“What shall I tell my children who are black? Of what it means to be a captive in this dark skin? What shall I tell my dear ones, fruit of my womb, of how beautiful they are? Where everywhere they are faced with abhorrence of everything that is black…?” — Dr. Margaret Burroughs, 1968.
Growing up it seemed as though race and gender had always been a part of my consciousness. However, at that juncture in life I understood identity in the most simplistic terms. I was poor, black, a girl, a bit rounder than most, but that’s where the observation ended. There was no evaluation of how those identities influenced who I was or who I was going to be. Hence, the multiple social identities of being black, large, and female were always present, but not contextualized.
Through a simple game of make believe, I would come to understand my expected place in the world. I never cared for the idea of being a princess. In every book I’d read they were either locked away in towers, being abducted, persecuted by evil step-mothers, or simply lying comatose while life raged on. I never wanted any part of that but one day out of boredom I thought it would be interesting to play with a different group of girls during recess. These girls played princess regularly and approached it with an uncanny degree of formality. As a circle of girls clucked on about the hierarchy of princesses, I interjected, “Can I play? I could be a princess, or maybe more like the queen!” The blonde ringleader said, “Okay, you can play, but you can’t be a princess. Princesses are blonde and pretty and you’re black and fat, so you can be a wicked witch.” I decided not to play.
Dr. Beverly Daniel Tatum, president of Spelman College, commented in her book Why Are All The Black Kids Sitting Together in the Cafeteria?, “The issues of emerging sexuality and the societal messages about who is sexually desirable leave young black women in a very devalued position.” The initiation into this devaluation was truly an American creation, a methodology that conceptualized a social structure of race and gender based on a sexist, white supremacist model.
From that playground experience, I began to learn that as a female I should desire to be pretty, and that being black and overweight nullified any possibility of achieving that desire. I became acutely aware that society would attribute every failure or character flaw to my race and size, which would be used as a measure of my inferiority. My experience as a human being would be limited to the restrictive stereotypes paraded within various forms of media. In addition to navigating the difficulty of racial discrimination, I was expected to conform to beauty ideals that shared no cultural resemblance to who I was. Black women who looked like me were at best asexual mammies, muted and stable best friends, or sassy, glorified ghetto cooks who lusted over ham hocks and the men who’d never part their sheets. These grotesque images of black womanhood are starkly juxtaposed with images of blonde bombshells, pale, rail thin supermodels, or simply your typical lily-white, girl next door.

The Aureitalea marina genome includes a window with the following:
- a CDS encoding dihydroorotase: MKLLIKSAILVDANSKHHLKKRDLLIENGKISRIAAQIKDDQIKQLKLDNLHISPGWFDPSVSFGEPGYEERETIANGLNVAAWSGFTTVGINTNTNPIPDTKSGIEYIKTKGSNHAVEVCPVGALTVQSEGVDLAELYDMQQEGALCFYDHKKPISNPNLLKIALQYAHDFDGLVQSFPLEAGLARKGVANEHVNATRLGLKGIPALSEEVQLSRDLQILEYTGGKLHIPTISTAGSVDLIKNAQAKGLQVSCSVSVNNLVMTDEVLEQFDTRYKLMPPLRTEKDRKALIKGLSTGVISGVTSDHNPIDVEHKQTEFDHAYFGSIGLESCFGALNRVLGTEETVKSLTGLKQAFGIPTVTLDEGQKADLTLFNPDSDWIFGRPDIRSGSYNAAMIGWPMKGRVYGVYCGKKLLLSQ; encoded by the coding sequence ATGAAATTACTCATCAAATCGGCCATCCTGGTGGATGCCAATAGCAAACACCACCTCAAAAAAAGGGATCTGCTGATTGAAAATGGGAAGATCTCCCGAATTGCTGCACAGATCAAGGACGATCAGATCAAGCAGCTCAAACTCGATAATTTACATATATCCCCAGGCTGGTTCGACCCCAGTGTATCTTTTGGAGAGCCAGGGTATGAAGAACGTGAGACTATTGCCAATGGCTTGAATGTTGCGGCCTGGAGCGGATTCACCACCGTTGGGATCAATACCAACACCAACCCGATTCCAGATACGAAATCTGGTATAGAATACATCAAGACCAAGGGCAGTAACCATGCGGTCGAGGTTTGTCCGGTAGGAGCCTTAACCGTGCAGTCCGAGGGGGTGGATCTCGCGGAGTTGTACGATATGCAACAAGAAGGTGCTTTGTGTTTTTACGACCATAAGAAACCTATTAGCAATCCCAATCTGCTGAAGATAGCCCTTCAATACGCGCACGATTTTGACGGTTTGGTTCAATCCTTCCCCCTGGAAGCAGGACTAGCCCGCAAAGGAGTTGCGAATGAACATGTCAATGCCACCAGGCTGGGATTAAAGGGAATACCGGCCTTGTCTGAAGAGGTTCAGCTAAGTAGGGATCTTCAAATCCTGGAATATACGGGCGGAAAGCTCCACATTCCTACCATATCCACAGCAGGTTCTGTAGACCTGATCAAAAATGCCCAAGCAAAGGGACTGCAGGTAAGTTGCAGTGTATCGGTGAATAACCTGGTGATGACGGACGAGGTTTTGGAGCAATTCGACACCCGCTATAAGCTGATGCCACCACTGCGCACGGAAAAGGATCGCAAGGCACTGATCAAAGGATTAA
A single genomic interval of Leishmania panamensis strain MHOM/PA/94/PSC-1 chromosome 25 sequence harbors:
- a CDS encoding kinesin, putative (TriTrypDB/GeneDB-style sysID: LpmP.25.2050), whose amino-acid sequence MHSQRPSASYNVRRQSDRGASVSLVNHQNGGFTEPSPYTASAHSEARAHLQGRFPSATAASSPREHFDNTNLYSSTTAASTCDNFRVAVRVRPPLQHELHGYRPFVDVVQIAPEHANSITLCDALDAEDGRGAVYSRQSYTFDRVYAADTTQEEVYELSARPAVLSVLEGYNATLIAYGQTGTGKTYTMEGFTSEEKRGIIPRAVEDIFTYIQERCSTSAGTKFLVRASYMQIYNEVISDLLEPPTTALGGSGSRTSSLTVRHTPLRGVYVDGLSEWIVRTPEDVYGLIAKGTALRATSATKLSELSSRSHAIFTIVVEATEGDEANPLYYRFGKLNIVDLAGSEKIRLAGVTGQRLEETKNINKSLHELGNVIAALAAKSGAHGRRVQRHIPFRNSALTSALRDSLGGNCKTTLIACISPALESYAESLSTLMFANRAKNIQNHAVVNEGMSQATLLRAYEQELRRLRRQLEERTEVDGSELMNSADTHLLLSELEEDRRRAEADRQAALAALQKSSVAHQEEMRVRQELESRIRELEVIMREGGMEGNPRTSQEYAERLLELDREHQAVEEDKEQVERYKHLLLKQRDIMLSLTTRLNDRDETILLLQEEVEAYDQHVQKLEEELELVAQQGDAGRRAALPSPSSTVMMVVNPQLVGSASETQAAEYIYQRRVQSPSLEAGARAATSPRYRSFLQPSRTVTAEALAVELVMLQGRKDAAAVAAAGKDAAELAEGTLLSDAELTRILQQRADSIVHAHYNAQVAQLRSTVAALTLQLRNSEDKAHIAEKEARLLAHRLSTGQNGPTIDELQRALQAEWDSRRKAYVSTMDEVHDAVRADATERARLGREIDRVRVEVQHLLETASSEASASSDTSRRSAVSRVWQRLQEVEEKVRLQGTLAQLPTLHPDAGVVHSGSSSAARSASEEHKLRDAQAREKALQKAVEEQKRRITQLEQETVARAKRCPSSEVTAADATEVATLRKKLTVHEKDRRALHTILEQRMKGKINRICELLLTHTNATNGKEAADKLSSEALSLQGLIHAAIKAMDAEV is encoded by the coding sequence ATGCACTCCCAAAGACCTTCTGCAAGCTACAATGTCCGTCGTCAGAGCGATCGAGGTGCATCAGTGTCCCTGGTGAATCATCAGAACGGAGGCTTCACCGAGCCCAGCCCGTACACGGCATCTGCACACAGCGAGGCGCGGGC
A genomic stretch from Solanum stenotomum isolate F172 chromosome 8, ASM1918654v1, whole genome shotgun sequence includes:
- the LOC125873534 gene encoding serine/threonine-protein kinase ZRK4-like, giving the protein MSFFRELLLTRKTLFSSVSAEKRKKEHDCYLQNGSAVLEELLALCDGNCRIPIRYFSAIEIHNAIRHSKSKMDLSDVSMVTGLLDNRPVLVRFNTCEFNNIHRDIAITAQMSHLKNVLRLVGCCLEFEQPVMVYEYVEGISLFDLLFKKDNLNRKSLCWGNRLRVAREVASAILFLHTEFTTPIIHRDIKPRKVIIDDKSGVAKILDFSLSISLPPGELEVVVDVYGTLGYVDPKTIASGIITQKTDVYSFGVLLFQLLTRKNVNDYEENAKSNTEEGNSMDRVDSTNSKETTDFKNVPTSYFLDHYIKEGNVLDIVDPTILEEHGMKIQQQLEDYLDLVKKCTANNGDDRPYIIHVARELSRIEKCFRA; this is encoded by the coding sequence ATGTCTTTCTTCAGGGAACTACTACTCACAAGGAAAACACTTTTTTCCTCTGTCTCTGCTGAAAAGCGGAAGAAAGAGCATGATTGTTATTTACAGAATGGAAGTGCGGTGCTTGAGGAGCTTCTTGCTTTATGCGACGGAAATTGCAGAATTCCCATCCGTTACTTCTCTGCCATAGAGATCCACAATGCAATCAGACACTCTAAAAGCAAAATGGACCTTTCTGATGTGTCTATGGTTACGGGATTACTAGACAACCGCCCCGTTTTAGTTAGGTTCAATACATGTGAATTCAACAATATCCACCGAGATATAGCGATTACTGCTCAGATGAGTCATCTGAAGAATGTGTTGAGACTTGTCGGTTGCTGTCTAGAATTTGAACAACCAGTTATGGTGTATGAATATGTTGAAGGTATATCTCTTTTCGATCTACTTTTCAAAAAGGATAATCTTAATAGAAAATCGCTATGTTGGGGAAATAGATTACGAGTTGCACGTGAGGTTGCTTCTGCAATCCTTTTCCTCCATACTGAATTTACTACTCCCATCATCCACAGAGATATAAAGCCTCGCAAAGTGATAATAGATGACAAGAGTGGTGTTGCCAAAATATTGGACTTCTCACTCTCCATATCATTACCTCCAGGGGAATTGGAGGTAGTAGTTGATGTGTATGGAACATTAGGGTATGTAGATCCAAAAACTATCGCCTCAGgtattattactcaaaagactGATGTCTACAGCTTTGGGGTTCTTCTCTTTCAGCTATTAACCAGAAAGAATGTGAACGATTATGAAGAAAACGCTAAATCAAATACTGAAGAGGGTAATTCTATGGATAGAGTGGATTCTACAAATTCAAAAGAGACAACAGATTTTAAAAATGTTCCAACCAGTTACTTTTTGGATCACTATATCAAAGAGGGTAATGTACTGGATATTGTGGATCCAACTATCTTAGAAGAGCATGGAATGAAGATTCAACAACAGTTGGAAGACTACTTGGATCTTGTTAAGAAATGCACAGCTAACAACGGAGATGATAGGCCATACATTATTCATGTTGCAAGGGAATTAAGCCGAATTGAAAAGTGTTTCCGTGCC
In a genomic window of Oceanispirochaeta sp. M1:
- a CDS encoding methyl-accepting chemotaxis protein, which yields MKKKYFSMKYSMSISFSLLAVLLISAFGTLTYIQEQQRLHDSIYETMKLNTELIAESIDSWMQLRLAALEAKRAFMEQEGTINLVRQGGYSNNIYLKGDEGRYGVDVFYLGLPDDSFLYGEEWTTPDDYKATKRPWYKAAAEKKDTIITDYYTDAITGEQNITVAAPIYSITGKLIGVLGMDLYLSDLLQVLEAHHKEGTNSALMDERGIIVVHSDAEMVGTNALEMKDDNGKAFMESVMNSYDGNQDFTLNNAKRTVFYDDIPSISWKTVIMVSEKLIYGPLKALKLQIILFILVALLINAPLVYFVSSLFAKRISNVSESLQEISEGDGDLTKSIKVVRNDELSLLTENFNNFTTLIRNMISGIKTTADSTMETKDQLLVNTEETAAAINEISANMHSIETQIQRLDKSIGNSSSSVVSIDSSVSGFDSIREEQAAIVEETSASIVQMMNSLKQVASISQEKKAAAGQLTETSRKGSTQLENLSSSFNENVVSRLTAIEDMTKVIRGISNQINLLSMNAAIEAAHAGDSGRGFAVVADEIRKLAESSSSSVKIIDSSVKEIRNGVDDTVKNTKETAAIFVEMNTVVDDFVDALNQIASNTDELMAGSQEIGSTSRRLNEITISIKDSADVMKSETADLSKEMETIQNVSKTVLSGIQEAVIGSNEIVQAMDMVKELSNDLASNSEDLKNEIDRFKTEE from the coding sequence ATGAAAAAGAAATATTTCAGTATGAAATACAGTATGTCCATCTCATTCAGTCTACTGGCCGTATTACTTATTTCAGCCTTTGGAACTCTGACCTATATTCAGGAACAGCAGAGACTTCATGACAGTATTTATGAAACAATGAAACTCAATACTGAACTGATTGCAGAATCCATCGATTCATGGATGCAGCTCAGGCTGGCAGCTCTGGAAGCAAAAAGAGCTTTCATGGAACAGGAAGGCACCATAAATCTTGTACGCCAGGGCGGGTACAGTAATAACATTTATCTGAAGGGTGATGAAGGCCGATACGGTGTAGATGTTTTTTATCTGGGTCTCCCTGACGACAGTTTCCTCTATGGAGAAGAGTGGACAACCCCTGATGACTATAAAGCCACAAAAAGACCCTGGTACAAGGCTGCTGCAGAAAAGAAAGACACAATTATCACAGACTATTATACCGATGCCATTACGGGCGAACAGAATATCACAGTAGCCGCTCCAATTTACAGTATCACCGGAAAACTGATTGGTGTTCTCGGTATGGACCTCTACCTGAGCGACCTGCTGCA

Most media images serve as indicators of social status because one learns what a society values and what it does not through media representation. The black female body has historically been debased by the intersecting atrocities of racism and patriarchal oppression. My black, large, female body was being offered up as a sacrifice to the contemporary “cult of thinness,” which socially sanctioned my body as unfit to truly be feminine. In a grossly sexist and racialized society, a black, fat woman is not valued, and therefore eclipsed. I questioned, as Sojourner had, “Ain’t I a Woman?”
During my young adulthood, I caved into social pressure. I obsessively straightened my hair and began binging and purging food. I dare say I alternated between states of anorexia and bulimia, which is of course absurd because black women do not have eating disorders, and fat people cannot be anorexic.
Depressed by years of relentless stigmatization, it was only when I chose a form of self-integration that would take place outside of the confines of white culture, that I began to realize my worth. Harriet Tubman, Sojourner Truth, Ida B. Wells, and Fannie Lou Hamer cast stones against the patriarchal, white supremacist power structure. They strived to enhance the plight of their people, and their black femininity was soundly intact. These remarkable women were the catalyst for the formation of my womanist aesthetic. This womanist aesthetic would guide me to stop demonizing my unique characteristics, and engage in healthy behaviors.
I no longer chemically processed my hair nor consumed nutrient poor foods that were introduced into the African American palate by oppressive forces. These changes resulted in a healthier physical and mental state. I reclaimed the power to redefine beauty and femininity on my own cultural terms. Just as the warrior women before me did not submit to the prescribed societal notions of their value or existence, I too have chosen a cerebral and substantive beauty to define the majesty that is my black female body.
Anitra Winder is a queer, crafty, Afrofuturistic, writer, and social justice advocate. She has a degree from the University of Massachusetts Amherst in Health Care Administration/Public Health. When she’s not focused on social justice issues, she’s battling her comic book addiction…she’s not winning. Find her on Twitter @donitocarmenito.